Fifteen years ago, a flight between Boston and La Guardia Airport in New York City took 45 minutes; today it’s an hour and 20 minutes. 

“That’s insane,” said Peter Cerda, senior vice president for the Americas at the International Air Transport Association, based in Montreal. “It’s because the air traffic is so saturated that you need these buffers for security, ground delays. The aviation industry is a billion-dollar indsutry, and we can’t get governments around the world to recognize that we need to get to the next level.”

Mr. Cerda was a panelist on a seminar on “Integration and Interoperability: Fly Smarter, Fly Cleaner, Fly Safer” at the national convention of American Institute of Aeronautics and Astronautics in Atlanta last week. 

The panelists agreed that among the challenges facing the industry are air space management, fuel costs and availability, operational integration and geopolitical disruptions. There was also consensus that progress was being made in technology, the reduction of CO2 emissions and the development of sustainable fuels.

In 2030 there will be 5.9 billion aircraft passengers and 45,000 airplanes in service as opposed to the current 3.3 billion and 24,000, respectively, he said. In addition, there will be 48 million aircraft movements versus the 26 million in 2014. 

Even with the effective doubling of aircraft movements in a relatively short time, regulatory inertia and budgetary constraints have made governments in the U.S. and Europe have been extremely slow to respond with so-called “next-generation” air traffic control systems, which use satellite instead of radar and are widely praised for offering a wide array of benefits. 

“If we do not implement the next-generation initiatives now as well as implement a single European sky, we will not be able to fly more efficiency, smarter, cleaner, and our skies will not be as safe,” Mr. Cerda said.

He called on governments around the world to “wake up” and understand that air transport is like the “bus system, the rail system. It is an integral part of our global economy.”

Allan McArtor, chairman and CEO of the Americas operation of Airbus Group, which is headquartered in Blagnac, France, agreed that the world’s governments, among other entities, are moving much too slowly. 

“We’re making reasonable progress, but why is it taking so long? Do we need a threat of an international trade war to finally engage?”

Mr. McArtor cited the fact that almost 20 years after talks started to unite the air traffic systems of the various countries of the European Union into one system, it has not materialized. 

He didn’t reserve the frustration just for Europe. 

“Why is it so difficult for the (Federal Aviation Administration) to manage ERAM? We’re about four years late and $500 million in the hole,” Mr. McArtor said. 

ERAM stands for En Route Automation Modernization, which is to eventually replace the 40-year-old computer system used by controllers to tracks planes in flight. The new technology would allow them to share and view information more efficiently and to track 1,900 planes at once instead of the current 1,100.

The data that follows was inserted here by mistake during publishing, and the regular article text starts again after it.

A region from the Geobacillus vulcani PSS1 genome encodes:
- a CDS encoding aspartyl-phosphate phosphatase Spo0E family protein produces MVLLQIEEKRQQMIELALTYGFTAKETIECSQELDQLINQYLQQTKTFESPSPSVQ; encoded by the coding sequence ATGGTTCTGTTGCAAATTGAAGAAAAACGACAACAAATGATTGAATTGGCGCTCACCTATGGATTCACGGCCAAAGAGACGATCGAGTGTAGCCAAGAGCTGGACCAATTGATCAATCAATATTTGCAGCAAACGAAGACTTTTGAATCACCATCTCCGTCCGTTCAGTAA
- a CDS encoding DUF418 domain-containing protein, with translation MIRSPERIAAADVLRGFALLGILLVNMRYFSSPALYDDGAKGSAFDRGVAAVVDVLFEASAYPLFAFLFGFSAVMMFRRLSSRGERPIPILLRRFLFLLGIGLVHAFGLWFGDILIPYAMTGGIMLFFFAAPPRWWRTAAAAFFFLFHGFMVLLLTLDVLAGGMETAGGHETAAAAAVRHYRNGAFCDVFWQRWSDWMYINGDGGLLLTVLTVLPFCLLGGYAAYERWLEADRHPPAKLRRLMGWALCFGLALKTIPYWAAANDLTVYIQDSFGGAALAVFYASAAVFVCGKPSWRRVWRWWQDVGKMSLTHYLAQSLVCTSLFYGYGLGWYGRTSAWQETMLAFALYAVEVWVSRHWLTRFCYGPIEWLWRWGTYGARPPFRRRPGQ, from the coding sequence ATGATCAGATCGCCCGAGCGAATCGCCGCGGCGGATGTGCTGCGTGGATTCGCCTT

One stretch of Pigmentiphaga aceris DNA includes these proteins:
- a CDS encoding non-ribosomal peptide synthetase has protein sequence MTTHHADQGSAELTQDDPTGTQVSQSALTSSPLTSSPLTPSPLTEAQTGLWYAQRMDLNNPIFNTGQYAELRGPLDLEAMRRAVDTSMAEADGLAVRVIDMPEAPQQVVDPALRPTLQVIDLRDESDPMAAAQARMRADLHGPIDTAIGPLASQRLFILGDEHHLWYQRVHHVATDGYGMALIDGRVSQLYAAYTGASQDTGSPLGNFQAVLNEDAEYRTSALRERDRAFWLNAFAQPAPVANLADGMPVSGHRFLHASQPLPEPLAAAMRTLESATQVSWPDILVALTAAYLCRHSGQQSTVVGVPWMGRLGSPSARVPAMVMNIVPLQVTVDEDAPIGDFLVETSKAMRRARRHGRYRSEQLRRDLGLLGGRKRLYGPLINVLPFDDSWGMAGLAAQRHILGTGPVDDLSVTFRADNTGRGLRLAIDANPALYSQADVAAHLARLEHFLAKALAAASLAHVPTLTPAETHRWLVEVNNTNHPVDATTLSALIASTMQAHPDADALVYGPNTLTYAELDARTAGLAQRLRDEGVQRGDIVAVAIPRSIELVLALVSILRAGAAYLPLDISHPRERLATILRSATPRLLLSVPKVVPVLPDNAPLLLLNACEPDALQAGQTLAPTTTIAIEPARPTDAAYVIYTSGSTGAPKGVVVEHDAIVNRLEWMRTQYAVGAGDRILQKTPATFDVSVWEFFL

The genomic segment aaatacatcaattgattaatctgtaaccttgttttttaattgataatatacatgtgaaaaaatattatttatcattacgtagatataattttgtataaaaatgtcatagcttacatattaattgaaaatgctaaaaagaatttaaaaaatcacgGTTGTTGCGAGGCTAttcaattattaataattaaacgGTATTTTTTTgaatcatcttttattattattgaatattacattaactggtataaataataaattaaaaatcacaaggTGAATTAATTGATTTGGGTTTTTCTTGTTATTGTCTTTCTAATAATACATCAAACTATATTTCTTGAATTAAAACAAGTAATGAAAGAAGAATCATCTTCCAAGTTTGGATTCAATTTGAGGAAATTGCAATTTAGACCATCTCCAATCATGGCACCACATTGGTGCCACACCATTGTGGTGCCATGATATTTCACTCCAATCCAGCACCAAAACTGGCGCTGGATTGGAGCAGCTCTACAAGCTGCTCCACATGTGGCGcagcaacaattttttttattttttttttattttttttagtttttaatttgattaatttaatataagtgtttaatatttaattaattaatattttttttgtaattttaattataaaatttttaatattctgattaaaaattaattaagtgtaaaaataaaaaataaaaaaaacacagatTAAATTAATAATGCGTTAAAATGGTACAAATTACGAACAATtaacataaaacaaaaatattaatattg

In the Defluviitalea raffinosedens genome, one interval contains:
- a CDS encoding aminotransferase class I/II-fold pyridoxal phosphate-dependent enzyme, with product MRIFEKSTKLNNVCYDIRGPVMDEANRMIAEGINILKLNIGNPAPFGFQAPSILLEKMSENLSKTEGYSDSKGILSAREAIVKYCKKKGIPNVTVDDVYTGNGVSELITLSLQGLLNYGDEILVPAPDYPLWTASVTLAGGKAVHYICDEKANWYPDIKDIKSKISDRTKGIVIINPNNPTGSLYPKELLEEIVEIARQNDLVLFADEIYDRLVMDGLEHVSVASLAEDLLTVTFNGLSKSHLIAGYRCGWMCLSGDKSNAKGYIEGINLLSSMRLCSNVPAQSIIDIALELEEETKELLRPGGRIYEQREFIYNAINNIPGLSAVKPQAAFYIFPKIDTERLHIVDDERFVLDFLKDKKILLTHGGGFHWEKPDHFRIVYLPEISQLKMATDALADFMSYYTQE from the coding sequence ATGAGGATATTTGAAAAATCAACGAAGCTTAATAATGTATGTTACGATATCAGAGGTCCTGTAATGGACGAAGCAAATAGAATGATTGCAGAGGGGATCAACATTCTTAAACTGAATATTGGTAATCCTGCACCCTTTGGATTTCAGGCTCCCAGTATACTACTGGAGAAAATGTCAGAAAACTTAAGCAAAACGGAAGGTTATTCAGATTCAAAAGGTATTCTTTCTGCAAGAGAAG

The FAA hints at the reason behind the delay on its website: Installing ERAM amounts to transplanting the heart of the current system while keeping the rest of it safe and secure, it said. 

Tony Ng, Lockeed Martin Fellow at Lockheed-Martin Corp., said that 16 airports have deployed ERAM with four more to go. 

“There’s no looking back,” he said. “We will have the data to link coverage and realize a plane’s trajectory. We need more flight data sharing.”

In terms of moving the industry to the next level, Mr. McArtor said that there are lots of incentives not to change — both in the public and private sectors. But governments should set timelines for compliance, “or else.” 

“Where is Ronald Reagan when you need him? We’re talking about stewardship versus leadership,” he said. 

In this environment, the aviation industry must be more vocal about both its needs and its importance to the global economy. 

Steve Kong, business and technical development manager at Inmarsat Aviation, based in London, said the technology is confusing and government leaders need a lot of handholding. 

After the Air France crash in off South America in 2009, where it took two years to find the black box, changes were made to improve the tracking of airplanes, he said. 

Even newer technology is available that tracks planes quicker over vast amounts of water, but it hasn’t been widely implemented. 

“And then we had Malaysia Airlines incident,” he said. “But no one said we needed to implement it immediately.”

Mr. Cerda pointed out the aviation and government officials in the trade-oriented economies of Singapore and the Middle East “get it.” 

“Knowing how important the aviation industry is, they work together to have the best customer service airports, the latest technology, regulations that are tough but fair,” he said. “If we could get the support from our government, it would be a game changer.”

As managing editor of Global Atlanta, Trevor has spent 15+ years reporting on Atlanta’s ties with the world. An avid traveler, he has undertaken trips to 30+ countries to uncover stories on the perils...